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Wednesday, January 9, 2008

Movie Lines that Shaped our Lives

By: Dahlia Rideout


"Im gonna make him an offer he can't refuse"
Don Vito Corleone, Godfather 1972


"Gentleman. You can't fight here. This is the war room"
President Merkin Muffley, Dr. Strangelove 1964


"E.T. phone home"
E.T., E.T. 1982


"You talkin' to me?"
Travis Bickle, Taxi Driver 1976


"That is quite a dress you have on"
Jerry Mulligan, An American in Paris 1951


"I love the smell of napalm in the morning"
Lt. Col. Kilgore, Apocalypse Now 1979



"Insanity runs in my family. It practically gallops."
Mortimer Brewster, Arsenic and Old Lace 1944


"Frankly, my dear, I don't give a damn"
Rhett Butler, Gone with the Wind 1939


"I wasn't always rich. No, there was a time when I didn't know where my next husband was coming from."
Lady Lou, She done him Wrong 1933


"A census taker once tried to test me. I ate his liver with some fava beans and a nice Chianti"
Dr. Hannibal, The Silence of the Lambs 1991


"What an excellent day for an exorcism"

Demon, The Exorcist 1973



"Bond. James Bond"
Agent 007, Dr. No 1962


"May the force be with you"
Han Solo, Star Wars 1977


"If the good lord had intended us to walk, he wouldn't have invented roller skates."

Willy Wonka, Willy Wonka and the Chocolate Factory 1971


Sand Blasting

15 of The Greenest Buildings in The World

Posted by Geekster on December 31st, 2007

If the world wants to do something about global warming then we need to change more than just how we live, we need to change what we live in. There is endemic negligence and a multiplicity of inadequacies with regards sustainable living in our current mainstream architectural design practices. This lack of an environmentally-conscious approach to construction is evident in the huge contribution to the warming of our planet made by buildings.

It therefore stands to reason that if we really are serious about protecting the environment (and ultimately ourselves) then we must build green in the future, and ideally retrofit current structures with greener functionality. Here is a mixture of 15 current, in-construction and planned green architectural treasures from around the world. They all have one thing in common: sustainability.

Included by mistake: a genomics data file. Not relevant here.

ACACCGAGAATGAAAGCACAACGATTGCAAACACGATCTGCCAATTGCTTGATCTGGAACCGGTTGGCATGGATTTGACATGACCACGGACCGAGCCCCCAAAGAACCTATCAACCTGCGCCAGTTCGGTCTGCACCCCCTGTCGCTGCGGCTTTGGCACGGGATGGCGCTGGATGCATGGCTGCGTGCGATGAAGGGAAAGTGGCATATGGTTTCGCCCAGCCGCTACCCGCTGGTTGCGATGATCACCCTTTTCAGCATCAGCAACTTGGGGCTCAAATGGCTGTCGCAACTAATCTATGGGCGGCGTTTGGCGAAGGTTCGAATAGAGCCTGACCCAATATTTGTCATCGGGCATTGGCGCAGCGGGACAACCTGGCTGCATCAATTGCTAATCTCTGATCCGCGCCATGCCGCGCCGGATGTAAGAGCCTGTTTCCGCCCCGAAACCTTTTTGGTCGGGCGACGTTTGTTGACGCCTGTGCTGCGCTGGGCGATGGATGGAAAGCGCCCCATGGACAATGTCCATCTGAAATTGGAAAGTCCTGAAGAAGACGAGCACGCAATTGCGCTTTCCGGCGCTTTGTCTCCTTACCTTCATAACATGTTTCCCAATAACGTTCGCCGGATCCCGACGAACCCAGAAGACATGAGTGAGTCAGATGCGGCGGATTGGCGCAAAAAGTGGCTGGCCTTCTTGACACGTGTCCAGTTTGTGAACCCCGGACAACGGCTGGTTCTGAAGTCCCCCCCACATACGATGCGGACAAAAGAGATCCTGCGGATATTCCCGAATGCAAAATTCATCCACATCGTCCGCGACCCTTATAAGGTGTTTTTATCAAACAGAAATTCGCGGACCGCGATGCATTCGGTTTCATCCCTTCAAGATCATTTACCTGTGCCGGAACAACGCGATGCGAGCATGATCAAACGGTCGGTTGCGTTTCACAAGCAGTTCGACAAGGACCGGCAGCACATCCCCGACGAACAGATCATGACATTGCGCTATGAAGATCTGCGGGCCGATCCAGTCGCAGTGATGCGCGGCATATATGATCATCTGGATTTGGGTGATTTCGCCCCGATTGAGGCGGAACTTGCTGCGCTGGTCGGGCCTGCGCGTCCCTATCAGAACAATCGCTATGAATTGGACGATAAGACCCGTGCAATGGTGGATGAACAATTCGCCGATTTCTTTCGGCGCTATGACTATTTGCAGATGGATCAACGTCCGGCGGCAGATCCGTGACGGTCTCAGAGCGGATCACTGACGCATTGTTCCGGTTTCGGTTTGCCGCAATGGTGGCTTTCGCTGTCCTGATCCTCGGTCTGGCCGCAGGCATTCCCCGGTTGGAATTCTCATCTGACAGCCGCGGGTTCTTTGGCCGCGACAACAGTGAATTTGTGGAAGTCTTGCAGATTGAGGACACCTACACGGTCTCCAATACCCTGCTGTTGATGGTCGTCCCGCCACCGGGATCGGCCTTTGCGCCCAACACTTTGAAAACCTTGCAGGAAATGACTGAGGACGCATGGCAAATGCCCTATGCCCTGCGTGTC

Bank of America Tower at One Bryant Park, New York

Bank of America Tower at One Bryant Park

Bank of America Tower at One Bryant Park: When it comes to green architecture they don’t get much greener than the Bank of America Tower in New York. This $1 billion, 54 storey, 1,200 foot tall tower will house 2.1 million square foot of office space. Cook + Fox designed the tower to be extremely efficient so that waste and rainwater is reused, heat from the sun is maximised and office space is flushed with natural daylight. Most of the raw materials used in the construction of the tower are from renewable and recycled sources within 500 miles of New York in line with the ideology of sustainable building practice. It should come as no surprise therefore that this tower has been accredited with US LEED Platinum status, the only skyscraper with the reward at the time of writing.

India Tower, Mumbai

India Tower

India Tower: When first announced many commentators reacted with aghast to the renders of India Tower claiming it looked more like a stack of misaligned boxes than an intelligently designed building. I know there are similar towers around the world but I still quite like the India Tower, if only because it symbolises an environmental awareness in the world’s second most populous country. India Tower will be 74 storeys tall with 882,000 square foot of multi-use space when completed in 2010. Each rotated block in the tower will have a completely different use, ie. residential, office, retail, recreation etc. The design incorporates the use of solar shading, natural ventilation, daylighting, rainwater harvesting, and green interior finishes and materials to make this one of the greenest buildings in India. The India Tower has already achieved the US LEED Gold rating.

Residence Antilia, Mumbai

Residence Antilia

Residence Antilia: Believe it or not but this 70 storey, 803 foot tall tower is going to be the home for a single family, that of Indian property mogul Mukesh Ambani. The tower has been designed by Perkins + Will using traditional Vastu design, which means this will be the tallest living wall when completed and act as a large carbon sink in the heart of Mumbai. Not all of the floors will be occupied, some are going to be used exclusively as gardens in the sky. According to Vastu philosophy the central column of the building will angle upwards to symbolise enlightenment. The design is certainly innovative and should add at least some weight behind the whole idea of rooftop gardens and inner city farms that seems to be gaining some well-deserved traction.

Burj al-Taqa, UAE

Burj al-Taqa